The government of Mexican President Andrés Manuel López Obrador issued a broad decree requiring all federal agencies to automatically approve all government public works projects
MEXICO CITY-The government of Mexican President Andrés Manuel López Obrador issued a broad decree on Monday that requires all federal agencies to automatically approve the government’s belief that it “is in the national interest” or “ Any public works project involving national security.
Then, these agencies will have one year to give final approval, by which time the projects may have broken ground.
López Obrador is known for building large-scale projects. For example, he began to build a 950-mile (1,500-kilometer) “Maya Train” line that would circulate roughly around the Yucatan Peninsula.
But Monday’s decree from the Ministry of the Interior will remove such requirements.
“This is serious. This is serious. This needs to be boycotted,” security analyst Alejandro Hope wrote in his Twitter account.
Leonardo Núñez, a researcher at the non-profit organization Mexico’s Anti-Corruption Organization, called the decree “extremely dangerous”.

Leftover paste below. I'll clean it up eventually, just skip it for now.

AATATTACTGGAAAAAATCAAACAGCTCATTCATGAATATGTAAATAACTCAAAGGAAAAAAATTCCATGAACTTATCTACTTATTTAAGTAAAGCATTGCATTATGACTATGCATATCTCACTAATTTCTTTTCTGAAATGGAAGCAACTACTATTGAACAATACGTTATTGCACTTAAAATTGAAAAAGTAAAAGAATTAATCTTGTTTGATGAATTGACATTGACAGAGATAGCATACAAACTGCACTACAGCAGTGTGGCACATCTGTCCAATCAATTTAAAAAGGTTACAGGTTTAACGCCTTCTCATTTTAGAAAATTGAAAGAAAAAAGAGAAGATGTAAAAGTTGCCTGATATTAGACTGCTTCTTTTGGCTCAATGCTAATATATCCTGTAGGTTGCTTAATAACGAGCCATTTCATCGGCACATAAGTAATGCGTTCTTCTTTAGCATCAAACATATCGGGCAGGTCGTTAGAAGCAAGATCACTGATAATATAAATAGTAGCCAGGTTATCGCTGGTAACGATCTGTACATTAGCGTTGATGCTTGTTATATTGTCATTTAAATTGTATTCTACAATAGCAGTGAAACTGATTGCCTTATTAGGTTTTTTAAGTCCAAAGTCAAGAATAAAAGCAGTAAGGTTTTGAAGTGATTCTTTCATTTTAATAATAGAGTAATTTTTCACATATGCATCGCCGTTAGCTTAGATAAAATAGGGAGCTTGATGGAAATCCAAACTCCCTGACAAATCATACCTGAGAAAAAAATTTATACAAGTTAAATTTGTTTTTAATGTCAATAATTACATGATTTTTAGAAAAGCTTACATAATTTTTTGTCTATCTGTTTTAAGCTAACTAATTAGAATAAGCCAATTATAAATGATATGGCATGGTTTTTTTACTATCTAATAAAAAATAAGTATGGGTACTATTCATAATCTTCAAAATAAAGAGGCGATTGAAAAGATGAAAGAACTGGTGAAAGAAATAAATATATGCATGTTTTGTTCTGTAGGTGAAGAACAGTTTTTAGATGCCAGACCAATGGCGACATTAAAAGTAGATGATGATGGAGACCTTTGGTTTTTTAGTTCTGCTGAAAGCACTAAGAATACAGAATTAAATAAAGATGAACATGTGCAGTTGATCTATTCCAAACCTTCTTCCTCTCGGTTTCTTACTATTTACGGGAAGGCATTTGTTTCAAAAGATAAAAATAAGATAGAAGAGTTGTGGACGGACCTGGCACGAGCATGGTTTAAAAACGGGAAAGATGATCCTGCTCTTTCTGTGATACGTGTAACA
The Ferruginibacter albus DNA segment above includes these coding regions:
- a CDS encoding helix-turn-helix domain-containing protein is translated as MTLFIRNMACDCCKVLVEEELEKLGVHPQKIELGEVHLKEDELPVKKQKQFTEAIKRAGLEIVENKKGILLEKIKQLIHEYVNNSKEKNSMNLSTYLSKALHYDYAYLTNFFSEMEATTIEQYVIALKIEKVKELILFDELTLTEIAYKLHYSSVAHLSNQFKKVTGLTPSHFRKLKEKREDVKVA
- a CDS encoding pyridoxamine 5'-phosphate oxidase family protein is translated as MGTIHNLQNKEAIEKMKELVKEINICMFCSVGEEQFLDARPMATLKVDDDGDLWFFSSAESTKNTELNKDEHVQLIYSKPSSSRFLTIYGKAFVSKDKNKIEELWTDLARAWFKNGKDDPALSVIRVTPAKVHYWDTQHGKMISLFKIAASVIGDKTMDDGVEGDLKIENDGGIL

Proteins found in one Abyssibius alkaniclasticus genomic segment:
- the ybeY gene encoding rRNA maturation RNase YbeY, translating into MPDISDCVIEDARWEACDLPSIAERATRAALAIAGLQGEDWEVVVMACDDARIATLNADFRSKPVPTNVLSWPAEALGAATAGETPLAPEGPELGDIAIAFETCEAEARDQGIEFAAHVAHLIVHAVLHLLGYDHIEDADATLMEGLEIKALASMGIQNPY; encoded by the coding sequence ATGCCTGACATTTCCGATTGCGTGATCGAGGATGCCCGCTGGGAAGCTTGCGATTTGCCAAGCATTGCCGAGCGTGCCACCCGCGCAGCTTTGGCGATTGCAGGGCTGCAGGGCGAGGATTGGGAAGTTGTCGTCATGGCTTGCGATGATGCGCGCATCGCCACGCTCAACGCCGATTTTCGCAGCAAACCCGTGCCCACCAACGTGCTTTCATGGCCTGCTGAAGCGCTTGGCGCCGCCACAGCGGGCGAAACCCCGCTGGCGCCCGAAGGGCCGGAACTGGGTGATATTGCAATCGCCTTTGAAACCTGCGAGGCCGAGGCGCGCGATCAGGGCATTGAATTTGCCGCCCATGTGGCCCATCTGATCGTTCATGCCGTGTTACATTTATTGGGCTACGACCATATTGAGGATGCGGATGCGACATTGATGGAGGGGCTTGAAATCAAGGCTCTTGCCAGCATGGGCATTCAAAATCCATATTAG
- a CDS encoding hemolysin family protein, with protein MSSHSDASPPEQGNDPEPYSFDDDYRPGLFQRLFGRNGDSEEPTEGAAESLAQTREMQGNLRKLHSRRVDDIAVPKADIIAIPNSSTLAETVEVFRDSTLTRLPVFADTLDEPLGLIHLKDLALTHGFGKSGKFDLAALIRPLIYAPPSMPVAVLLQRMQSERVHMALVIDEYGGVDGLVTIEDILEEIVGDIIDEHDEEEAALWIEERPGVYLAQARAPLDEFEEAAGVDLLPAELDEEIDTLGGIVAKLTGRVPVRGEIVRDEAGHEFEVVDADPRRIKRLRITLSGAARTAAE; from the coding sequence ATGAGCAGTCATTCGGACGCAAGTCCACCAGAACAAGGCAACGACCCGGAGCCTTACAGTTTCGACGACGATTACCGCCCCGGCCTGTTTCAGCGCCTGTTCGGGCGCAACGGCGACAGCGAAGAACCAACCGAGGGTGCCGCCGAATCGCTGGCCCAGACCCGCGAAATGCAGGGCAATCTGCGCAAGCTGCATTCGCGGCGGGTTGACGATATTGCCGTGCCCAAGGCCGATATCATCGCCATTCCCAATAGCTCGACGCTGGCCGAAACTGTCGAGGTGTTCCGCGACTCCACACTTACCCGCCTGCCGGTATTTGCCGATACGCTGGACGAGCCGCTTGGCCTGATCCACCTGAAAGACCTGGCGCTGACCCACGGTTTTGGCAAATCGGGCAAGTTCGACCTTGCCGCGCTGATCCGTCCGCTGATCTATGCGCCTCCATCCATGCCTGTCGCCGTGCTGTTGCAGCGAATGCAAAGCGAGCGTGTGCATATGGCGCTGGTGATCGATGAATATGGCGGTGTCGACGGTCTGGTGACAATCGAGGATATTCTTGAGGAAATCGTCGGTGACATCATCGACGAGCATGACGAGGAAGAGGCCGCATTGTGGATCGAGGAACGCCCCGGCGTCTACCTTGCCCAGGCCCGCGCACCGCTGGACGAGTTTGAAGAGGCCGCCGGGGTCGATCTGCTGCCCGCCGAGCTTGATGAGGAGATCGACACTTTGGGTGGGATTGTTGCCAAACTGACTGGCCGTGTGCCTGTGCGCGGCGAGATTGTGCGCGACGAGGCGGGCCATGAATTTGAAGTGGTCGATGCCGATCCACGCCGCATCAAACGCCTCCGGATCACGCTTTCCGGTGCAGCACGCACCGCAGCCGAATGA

The decree stipulates that “Projects and projects carried out by the Mexican government related to infrastructure related to communications, telecommunications, customs, borders, water conservancy projects, environment, tourism, health, railways and all fields related to energy and ports, airports… Declaring it is in the public interest and national security issues.”
López Obrador is a big supporter of fossil fuels and has ordered the construction of a large refinery and upgrades to other refineries.
But the Mayan train may be his most ambitious endeavor. It aims to connect Caribbean beach resorts to the interior of the peninsula, mainly indigenous populations and heritage sites, to stimulate economic development around its 15 stations. The government said it would cost up to $6.8 billion, but others said it would be more.
Critics say that López Obrador broke into the project without fully studying its impact on the environment, underground sinkholes and ruins known as cenotes.
Some sections of the route already have tracks, and the institute stated that railway construction has disrupted some cultural relics decades ago. But other sections will pass through sensitive jungle terrain, although they will be parallel to existing roads or transmission lines. Even where old railway lines exist, the project means renewing tracks and building new stations.
Some Mayan communities have challenged the project in court, believing that it will cause environmental damage. They also said that they did not adequately consult on this or that they would not share the benefits of it.